Posts Tagged With: navy

Cucumber Yogurt Salad (salatet zabady bil ajur)

Sudanese Appetizer

CUCUMBER YOGURT SALAD
(Salatet Zabady bil Ajur)

INGREDIENTS

2 cucumbers
2 garlic cloves
1¾ cups plain yogurt
¼ teaspoon pepper
¼ teaspoon salt

Makes 6 bowls. Takes 1 hour 15 minutes

PREPARATION

Peel and dice cucumber. Mince garlic cloves. Add all ingredients to serving. Mix well with whisk. Cover and refrigerate for 1 hour.

TIDBITS

1) The modern-day submarine looks like a cucumber. Of course today’s subs, which can stay submerged for six months and carry enough nuclear missiles to reduce several cities to a glowing fog of atoms, are unarguably more destructive than even the most beserk cuke. The fact remains, however, that nuke rhyming with cuke is no accident.

2) The first military submarine, the Turtle (1775) was based on a turnip. It didn’t do much. Underwater, culinary warfare fell out of favor for twenty-french years. Fulton designed the Nautilus for the French in 1800. It never went to sea as the humidity of the vessel caused the crew’s bread to go moldy and war without fresh bread was unthinkable.

3) In 1864, the submarine, H.L. Hunley, of the Confederate Navy sank the North’s wooden warship, the Housatonic. This was the first successful sinking of a warship by a submarine. It was also the first successful sinking of a submarine as the Hunley was too close to its own exploding torpedo. Remarkably, no had imagined this occurrence. A month later, Rebel scientists hit upon the idea of simulating a submarine attack with cucumbers and matches. Unfortunately for the South, General Sherman had already begun his destructive march through Georgia. He had specific orders from President Lincoln himself to cripple Confederate submarine research by having his army destroy every cucumber it came across. Once the Union soldiers found how much fun came from fighting cucumbers than a grey coat who’d shoot back, they started uprooting and burning all crops. The South no longer had food to feed its armies. Surrender of all rebel forces followed soon.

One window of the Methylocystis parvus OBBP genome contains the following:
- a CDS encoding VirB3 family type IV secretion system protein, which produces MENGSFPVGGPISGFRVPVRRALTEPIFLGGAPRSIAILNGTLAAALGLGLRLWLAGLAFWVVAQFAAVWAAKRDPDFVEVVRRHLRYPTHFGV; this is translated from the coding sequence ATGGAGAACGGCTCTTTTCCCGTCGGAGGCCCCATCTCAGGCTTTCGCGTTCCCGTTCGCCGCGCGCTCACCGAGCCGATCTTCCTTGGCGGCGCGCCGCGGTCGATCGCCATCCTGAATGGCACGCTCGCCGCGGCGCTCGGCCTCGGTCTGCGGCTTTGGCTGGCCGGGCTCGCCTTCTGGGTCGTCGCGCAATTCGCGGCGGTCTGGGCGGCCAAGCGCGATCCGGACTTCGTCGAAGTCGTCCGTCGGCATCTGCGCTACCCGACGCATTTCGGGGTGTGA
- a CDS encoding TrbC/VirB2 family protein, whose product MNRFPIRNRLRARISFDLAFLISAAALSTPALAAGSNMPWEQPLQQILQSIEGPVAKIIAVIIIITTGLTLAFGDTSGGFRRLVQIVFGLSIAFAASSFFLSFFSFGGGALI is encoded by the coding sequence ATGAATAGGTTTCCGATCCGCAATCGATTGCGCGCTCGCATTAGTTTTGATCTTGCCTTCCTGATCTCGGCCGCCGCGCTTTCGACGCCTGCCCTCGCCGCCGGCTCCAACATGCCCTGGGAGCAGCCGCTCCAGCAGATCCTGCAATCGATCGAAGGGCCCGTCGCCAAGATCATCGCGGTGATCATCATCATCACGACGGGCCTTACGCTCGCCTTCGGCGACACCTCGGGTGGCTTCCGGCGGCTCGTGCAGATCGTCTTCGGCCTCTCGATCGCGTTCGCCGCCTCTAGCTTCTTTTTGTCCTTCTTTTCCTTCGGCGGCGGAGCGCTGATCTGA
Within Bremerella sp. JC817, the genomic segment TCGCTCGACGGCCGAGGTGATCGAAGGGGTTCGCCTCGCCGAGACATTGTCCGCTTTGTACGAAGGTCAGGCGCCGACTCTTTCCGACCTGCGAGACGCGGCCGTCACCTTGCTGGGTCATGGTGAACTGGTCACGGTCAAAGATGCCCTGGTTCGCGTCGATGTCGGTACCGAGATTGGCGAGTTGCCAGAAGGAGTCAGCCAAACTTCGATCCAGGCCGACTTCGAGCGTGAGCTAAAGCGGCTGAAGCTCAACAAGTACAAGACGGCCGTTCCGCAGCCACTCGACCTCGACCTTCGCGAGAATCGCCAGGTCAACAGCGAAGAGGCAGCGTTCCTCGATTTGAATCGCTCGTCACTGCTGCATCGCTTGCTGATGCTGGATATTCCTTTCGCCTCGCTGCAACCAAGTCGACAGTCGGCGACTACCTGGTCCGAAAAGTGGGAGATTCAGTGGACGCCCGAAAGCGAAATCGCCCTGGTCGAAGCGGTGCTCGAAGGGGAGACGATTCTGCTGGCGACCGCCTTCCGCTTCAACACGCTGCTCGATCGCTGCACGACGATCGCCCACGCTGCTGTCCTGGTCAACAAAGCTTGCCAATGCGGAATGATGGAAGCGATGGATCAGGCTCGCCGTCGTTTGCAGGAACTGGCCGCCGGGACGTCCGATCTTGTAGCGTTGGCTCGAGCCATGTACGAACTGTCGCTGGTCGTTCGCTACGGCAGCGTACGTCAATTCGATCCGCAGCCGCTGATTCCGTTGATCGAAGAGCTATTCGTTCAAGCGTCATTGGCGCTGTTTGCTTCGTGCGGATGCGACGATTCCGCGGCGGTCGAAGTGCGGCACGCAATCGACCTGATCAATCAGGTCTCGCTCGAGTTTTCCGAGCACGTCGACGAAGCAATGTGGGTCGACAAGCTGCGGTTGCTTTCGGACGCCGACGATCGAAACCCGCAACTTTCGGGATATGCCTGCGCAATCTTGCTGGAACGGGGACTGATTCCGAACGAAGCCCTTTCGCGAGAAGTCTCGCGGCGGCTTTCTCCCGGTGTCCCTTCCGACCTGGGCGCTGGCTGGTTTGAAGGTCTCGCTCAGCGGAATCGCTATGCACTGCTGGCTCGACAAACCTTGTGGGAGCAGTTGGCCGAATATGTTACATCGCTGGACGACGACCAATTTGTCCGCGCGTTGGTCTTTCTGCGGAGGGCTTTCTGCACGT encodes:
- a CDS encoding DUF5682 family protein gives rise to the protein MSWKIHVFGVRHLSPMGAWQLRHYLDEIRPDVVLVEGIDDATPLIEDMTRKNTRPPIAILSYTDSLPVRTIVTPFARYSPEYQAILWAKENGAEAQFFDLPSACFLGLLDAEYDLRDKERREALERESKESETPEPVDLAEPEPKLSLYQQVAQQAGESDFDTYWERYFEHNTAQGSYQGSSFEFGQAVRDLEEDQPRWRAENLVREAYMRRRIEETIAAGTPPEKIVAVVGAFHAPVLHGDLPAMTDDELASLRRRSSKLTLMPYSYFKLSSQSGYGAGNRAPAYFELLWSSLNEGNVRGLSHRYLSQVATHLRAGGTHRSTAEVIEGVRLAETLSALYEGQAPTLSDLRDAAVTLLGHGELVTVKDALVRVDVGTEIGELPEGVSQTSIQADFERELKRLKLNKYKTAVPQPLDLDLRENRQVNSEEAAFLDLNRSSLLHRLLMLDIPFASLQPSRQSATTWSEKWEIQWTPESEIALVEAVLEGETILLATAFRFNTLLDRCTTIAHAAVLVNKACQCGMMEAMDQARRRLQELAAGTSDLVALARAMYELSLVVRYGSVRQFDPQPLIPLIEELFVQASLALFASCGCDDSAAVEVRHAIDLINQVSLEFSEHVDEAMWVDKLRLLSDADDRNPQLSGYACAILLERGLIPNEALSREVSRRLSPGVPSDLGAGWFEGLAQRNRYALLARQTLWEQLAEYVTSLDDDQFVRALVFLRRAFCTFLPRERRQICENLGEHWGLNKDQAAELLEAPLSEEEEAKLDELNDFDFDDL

4) But the Civil War was a near-run thing for the U.S.A. In 1866, Congress authorized the creation of the Cucumber Underseas Naval Department (CUND.) Over the years, research expanded to investigate undersea applications from all fruits and vegetables.

Chef Paulcookbookhunks

My cookbook, Following Good Food Around the World, with 180 wonderful recipes is available on amazon.com. My newest novel, Do Lutheran Hunks Eat Mushrooms, a hilarious apocalyptic thriller, is also available on amazon.com

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Brined Turkey Breast

American Entree

BRINED TURKEY BREAST

INGREDIENTS -BRINEBrinedTurkey-

1 gallon ice-cold water
2 bay leaves
2 garlic cloves
1 teaspoon peppercorns
1 teaspoon allspice
½ teaspoon mustard
1 teaspoon rosemary
1½ cups coarse salt
½ cup light brown sugar
½ cup white sugar
½ teaspoon thyme
8 pound thawed turkey breast (For love of God, Montressor, the turkey must be thawed)

INGREDIENTS – COOKING TURKEY

4 tablespoons butter
2 cups chicken broth
¼ teaspoon pepper
½ teaspoon salt